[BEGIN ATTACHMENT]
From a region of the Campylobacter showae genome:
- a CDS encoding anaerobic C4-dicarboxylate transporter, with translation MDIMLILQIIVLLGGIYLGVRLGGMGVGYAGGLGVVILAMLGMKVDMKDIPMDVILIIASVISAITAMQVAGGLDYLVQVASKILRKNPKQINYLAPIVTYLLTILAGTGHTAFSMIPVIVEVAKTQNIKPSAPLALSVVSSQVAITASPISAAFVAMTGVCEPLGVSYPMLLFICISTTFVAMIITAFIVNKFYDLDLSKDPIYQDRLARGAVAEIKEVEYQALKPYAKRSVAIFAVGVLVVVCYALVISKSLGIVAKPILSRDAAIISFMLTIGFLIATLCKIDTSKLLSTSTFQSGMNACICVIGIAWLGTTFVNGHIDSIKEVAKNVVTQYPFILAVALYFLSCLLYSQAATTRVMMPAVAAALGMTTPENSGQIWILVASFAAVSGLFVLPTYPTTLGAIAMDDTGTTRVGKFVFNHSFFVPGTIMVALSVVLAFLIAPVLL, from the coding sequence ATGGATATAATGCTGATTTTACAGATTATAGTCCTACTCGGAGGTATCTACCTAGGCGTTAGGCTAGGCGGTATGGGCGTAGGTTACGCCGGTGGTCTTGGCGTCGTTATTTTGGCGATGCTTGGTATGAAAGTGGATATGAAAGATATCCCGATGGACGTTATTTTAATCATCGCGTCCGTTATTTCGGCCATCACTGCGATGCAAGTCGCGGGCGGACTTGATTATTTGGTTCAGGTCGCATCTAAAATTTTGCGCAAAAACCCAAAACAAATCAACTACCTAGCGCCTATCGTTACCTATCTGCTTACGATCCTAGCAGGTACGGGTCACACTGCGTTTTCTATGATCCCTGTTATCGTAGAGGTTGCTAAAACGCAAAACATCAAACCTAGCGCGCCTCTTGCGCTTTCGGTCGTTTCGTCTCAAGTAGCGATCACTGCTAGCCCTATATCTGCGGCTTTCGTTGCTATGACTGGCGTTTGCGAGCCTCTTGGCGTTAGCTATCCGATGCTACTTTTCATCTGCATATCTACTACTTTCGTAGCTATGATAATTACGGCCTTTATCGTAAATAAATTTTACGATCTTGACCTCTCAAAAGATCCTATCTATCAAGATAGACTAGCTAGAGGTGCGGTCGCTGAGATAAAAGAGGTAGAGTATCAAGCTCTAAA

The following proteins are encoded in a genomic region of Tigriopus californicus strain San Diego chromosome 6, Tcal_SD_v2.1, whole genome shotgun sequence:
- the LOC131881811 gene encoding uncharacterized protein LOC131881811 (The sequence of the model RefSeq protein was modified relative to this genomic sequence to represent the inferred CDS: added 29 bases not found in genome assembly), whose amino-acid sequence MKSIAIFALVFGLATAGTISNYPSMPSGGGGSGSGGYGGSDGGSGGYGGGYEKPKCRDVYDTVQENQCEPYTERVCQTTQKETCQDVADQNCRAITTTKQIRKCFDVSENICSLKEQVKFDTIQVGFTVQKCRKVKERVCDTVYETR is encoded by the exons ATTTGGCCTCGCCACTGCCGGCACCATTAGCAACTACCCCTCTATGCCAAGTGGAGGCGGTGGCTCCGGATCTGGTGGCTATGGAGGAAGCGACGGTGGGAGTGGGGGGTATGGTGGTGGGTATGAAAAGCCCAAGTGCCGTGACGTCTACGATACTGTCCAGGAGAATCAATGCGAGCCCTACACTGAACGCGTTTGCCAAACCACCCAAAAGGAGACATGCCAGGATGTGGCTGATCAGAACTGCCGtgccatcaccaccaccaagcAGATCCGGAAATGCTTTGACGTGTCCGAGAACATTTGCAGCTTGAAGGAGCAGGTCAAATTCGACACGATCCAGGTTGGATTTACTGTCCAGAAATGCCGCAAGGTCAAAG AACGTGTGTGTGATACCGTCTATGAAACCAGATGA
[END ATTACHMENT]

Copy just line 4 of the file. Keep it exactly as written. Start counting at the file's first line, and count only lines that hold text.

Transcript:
- the LOC131881811 gene encoding uncharacterized protein LOC131881811 (The sequence of the model RefSeq protein was modified relative to this genomic sequence to represent the inferred CDS: added 29 bases not found in genome assembly), whose amino-acid sequence MKSIAIFALVFGLATAGTISNYPSMPSGGGGSGSGGYGGSDGGSGGYGGGYEKPKCRDVYDTVQENQCEPYTERVCQTTQKETCQDVADQNCRAITTTKQIRKCFDVSENICSLKEQVKFDTIQVGFTVQKCRKVKERVCDTVYETR is encoded by the exons ATTTGGCCTCGCCACTGCCGGCACCATTAGCAACTACCCCTCTATGCCAAGTGGAGGCGGTGGCTCCGGATCTGGTGGCTATGGAGGAAGCGACGGTGGGAGTGGGGGGTATGGTGGTGGGTATGAAAAGCCCAAGTGCCGTGACGTCTACGATACTGTCCAGGAGAATCAATGCGAGCCCTACACTGAACGCGTTTGCCAAACCACCCAAAAGGAGACATGCCAGGATGTGGCTGATCAGAACTGCCGtgccatcaccaccaccaagcAGATCCGGAAATGCTTTGACGTGTCCGAGAACATTTGCAGCTTGAAGGAGCAGGTCAAATTCGACACGATCCAGGTTGGATTTACTGTCCAGAAATGCCGCAAGGTCAAAG AACGTGTGTGTGATACCGTCTATGAAACCAGATGA